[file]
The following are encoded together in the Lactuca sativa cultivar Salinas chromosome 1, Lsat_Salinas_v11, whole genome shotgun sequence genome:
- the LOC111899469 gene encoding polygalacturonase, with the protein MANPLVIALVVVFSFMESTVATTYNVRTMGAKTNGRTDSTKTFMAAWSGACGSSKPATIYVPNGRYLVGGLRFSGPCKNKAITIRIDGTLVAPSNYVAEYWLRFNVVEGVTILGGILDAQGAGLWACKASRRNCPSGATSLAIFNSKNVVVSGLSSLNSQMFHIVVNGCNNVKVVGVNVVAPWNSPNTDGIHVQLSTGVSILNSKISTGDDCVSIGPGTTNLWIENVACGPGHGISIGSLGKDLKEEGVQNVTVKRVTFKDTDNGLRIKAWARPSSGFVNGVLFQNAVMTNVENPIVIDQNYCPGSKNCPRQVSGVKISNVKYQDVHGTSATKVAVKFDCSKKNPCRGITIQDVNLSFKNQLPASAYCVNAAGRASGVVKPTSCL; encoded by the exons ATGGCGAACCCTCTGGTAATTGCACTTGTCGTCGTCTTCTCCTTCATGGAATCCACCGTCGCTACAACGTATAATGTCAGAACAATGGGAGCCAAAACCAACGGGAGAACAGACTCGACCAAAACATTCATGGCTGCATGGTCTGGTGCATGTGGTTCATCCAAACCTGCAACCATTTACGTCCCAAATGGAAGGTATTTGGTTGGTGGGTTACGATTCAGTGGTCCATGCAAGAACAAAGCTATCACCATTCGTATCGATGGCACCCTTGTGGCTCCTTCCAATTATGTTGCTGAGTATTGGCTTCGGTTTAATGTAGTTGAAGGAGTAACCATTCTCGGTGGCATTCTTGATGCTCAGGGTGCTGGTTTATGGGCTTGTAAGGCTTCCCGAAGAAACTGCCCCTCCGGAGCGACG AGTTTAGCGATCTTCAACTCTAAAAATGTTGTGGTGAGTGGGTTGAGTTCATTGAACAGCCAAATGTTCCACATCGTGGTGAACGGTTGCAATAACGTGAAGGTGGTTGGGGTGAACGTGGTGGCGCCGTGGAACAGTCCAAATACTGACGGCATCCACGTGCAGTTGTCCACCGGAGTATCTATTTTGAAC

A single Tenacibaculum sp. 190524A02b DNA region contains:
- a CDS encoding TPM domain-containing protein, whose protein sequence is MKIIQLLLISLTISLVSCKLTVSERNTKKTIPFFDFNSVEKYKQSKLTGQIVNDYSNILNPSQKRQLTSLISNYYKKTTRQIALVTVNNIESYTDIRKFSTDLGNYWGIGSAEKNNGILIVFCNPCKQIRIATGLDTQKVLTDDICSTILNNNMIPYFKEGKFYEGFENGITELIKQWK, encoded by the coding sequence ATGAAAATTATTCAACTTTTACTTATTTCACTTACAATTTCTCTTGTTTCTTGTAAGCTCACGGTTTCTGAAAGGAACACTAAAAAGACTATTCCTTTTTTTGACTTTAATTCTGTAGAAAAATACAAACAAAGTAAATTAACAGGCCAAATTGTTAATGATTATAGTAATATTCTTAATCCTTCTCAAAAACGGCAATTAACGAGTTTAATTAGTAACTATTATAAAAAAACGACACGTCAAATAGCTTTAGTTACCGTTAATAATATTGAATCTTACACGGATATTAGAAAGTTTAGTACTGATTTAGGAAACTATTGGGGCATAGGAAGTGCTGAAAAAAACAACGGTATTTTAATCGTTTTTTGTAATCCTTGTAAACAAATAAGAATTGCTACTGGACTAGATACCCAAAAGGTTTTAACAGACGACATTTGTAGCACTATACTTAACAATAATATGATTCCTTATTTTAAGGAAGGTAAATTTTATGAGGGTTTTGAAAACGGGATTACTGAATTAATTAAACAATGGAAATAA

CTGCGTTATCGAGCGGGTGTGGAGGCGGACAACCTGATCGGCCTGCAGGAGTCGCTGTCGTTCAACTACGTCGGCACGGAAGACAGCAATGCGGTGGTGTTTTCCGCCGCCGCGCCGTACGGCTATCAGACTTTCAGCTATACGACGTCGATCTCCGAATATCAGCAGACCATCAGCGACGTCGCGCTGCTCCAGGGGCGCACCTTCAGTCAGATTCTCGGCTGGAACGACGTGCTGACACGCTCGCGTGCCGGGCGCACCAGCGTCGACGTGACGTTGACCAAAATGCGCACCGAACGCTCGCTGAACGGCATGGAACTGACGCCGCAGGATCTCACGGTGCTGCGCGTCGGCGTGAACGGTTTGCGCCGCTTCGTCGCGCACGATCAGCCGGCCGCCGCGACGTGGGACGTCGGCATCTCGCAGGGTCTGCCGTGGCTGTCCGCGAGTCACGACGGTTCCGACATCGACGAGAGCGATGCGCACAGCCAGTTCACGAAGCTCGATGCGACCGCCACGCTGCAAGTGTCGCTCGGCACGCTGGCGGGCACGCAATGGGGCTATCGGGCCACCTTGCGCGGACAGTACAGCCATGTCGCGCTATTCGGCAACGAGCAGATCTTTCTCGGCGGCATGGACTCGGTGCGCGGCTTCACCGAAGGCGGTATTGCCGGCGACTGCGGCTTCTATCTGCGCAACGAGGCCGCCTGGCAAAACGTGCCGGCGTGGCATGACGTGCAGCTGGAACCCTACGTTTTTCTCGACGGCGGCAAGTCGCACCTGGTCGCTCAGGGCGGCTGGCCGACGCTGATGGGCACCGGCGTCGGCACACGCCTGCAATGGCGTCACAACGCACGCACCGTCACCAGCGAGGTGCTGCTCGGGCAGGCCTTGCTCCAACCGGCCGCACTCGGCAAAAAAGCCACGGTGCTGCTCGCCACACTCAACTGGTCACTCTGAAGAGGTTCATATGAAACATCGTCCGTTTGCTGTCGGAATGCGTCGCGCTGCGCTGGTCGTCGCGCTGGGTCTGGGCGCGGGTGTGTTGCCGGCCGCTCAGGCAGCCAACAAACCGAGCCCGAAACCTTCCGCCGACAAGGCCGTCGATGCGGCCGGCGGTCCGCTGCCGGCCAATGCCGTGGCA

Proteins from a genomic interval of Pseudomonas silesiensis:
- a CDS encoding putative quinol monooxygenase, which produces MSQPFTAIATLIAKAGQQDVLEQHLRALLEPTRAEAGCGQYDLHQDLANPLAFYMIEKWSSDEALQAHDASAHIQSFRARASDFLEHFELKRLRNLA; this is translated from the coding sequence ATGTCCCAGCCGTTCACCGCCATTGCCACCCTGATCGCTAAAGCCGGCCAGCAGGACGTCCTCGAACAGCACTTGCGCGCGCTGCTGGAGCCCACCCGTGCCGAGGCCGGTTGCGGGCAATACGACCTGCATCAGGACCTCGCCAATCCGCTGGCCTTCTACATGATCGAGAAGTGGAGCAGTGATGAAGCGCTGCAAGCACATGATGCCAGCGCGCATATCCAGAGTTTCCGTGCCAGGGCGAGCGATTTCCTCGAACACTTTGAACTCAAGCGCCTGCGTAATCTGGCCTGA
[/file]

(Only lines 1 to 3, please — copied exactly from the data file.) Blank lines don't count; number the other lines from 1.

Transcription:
The following are encoded together in the Lactuca sativa cultivar Salinas chromosome 1, Lsat_Salinas_v11, whole genome shotgun sequence genome:
- the LOC111899469 gene encoding polygalacturonase, with the protein MANPLVIALVVVFSFMESTVATTYNVRTMGAKTNGRTDSTKTFMAAWSGACGSSKPATIYVPNGRYLVGGLRFSGPCKNKAITIRIDGTLVAPSNYVAEYWLRFNVVEGVTILGGILDAQGAGLWACKASRRNCPSGATSLAIFNSKNVVVSGLSSLNSQMFHIVVNGCNNVKVVGVNVVAPWNSPNTDGIHVQLSTGVSILNSKISTGDDCVSIGPGTTNLWIENVACGPGHGISIGSLGKDLKEEGVQNVTVKRVTFKDTDNGLRIKAWARPSSGFVNGVLFQNAVMTNVENPIVIDQNYCPGSKNCPRQVSGVKISNVKYQDVHGTSATKVAVKFDCSKKNPCRGITIQDVNLSFKNQLPASAYCVNAAGRASGVVKPTSCL; encoded by the exons ATGGCGAACCCTCTGGTAATTGCACTTGTCGTCGTCTTCTCCTTCATGGAATCCACCGTCGCTACAACGTATAATGTCAGAACAATGGGAGCCAAAACCAACGGGAGAACAGACTCGACCAAAACATTCATGGCTGCATGGTCTGGTGCATGTGGTTCATCCAAACCTGCAACCATTTACGTCCCAAATGGAAGGTATTTGGTTGGTGGGTTACGATTCAGTGGTCCATGCAAGAACAAAGCTATCACCATTCGTATCGATGGCACCCTTGTGGCTCCTTCCAATTATGTTGCTGAGTATTGGCTTCGGTTTAATGTAGTTGAAGGAGTAACCATTCTCGGTGGCATTCTTGATGCTCAGGGTGCTGGTTTATGGGCTTGTAAGGCTTCCCGAAGAAACTGCCCCTCCGGAGCGACG AGTTTAGCGATCTTCAACTCTAAAAATGTTGTGGTGAGTGGGTTGAGTTCATTGAACAGCCAAATGTTCCACATCGTGGTGAACGGTTGCAATAACGTGAAGGTGGTTGGGGTGAACGTGGTGGCGCCGTGGAACAGTCCAAATACTGACGGCATCCACGTGCAGTTGTCCACCGGAGTATCTATTTTGAAC

A single Tenacibaculum sp. 190524A02b DNA region contains: